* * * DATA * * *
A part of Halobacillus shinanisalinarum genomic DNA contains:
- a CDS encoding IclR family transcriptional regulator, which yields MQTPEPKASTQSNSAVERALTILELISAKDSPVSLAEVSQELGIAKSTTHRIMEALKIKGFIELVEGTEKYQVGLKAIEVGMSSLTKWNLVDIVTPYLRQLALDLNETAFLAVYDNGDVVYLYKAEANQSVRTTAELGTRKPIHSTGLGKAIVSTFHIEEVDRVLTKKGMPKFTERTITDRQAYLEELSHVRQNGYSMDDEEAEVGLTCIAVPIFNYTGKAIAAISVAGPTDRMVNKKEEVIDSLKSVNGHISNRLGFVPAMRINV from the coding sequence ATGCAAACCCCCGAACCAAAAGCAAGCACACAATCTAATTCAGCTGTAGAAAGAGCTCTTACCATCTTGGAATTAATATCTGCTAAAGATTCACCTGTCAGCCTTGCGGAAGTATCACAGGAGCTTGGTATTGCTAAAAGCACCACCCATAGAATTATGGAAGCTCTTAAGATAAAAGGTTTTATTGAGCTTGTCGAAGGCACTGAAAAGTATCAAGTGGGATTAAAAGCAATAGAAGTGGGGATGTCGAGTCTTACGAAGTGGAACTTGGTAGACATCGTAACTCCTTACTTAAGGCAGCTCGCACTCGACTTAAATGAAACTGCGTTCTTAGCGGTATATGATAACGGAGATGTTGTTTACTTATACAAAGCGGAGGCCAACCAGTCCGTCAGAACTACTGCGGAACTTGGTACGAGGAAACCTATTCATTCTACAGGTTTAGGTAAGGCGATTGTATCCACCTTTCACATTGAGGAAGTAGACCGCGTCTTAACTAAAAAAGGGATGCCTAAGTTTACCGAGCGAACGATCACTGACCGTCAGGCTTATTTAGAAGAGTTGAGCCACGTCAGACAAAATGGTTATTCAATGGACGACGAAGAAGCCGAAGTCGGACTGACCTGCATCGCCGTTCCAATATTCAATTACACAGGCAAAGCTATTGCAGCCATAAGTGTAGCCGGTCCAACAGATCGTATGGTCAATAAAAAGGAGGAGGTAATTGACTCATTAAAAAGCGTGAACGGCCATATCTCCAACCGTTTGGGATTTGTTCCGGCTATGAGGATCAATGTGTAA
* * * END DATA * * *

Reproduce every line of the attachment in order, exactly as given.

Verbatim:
A part of Halobacillus shinanisalinarum genomic DNA contains:
- a CDS encoding IclR family transcriptional regulator, which yields MQTPEPKASTQSNSAVERALTILELISAKDSPVSLAEVSQELGIAKSTTHRIMEALKIKGFIELVEGTEKYQVGLKAIEVGMSSLTKWNLVDIVTPYLRQLALDLNETAFLAVYDNGDVVYLYKAEANQSVRTTAELGTRKPIHSTGLGKAIVSTFHIEEVDRVLTKKGMPKFTERTITDRQAYLEELSHVRQNGYSMDDEEAEVGLTCIAVPIFNYTGKAIAAISVAGPTDRMVNKKEEVIDSLKSVNGHISNRLGFVPAMRINV from the coding sequence ATGCAAACCCCCGAACCAAAAGCAAGCACACAATCTAATTCAGCTGTAGAAAGAGCTCTTACCATCTTGGAATTAATATCTGCTAAAGATTCACCTGTCAGCCTTGCGGAAGTATCACAGGAGCTTGGTATTGCTAAAAGCACCACCCATAGAATTATGGAAGCTCTTAAGATAAAAGGTTTTATTGAGCTTGTCGAAGGCACTGAAAAGTATCAAGTGGGATTAAAAGCAATAGAAGTGGGGATGTCGAGTCTTACGAAGTGGAACTTGGTAGACATCGTAACTCCTTACTTAAGGCAGCTCGCACTCGACTTAAATGAAACTGCGTTCTTAGCGGTATATGATAACGGAGATGTTGTTTACTTATACAAAGCGGAGGCCAACCAGTCCGTCAGAACTACTGCGGAACTTGGTACGAGGAAACCTATTCATTCTACAGGTTTAGGTAAGGCGATTGTATCCACCTTTCACATTGAGGAAGTAGACCGCGTCTTAACTAAAAAAGGGATGCCTAAGTTTACCGAGCGAACGATCACTGACCGTCAGGCTTATTTAGAAGAGTTGAGCCACGTCAGACAAAATGGTTATTCAATGGACGACGAAGAAGCCGAAGTCGGACTGACCTGCATCGCCGTTCCAATATTCAATTACACAGGCAAAGCTATTGCAGCCATAAGTGTAGCCGGTCCAACAGATCGTATGGTCAATAAAAAGGAGGAGGTAATTGACTCATTAAAAAGCGTGAACGGCCATATCTCCAACCGTTTGGGATTTGTTCCGGCTATGAGGATCAATGTGTAA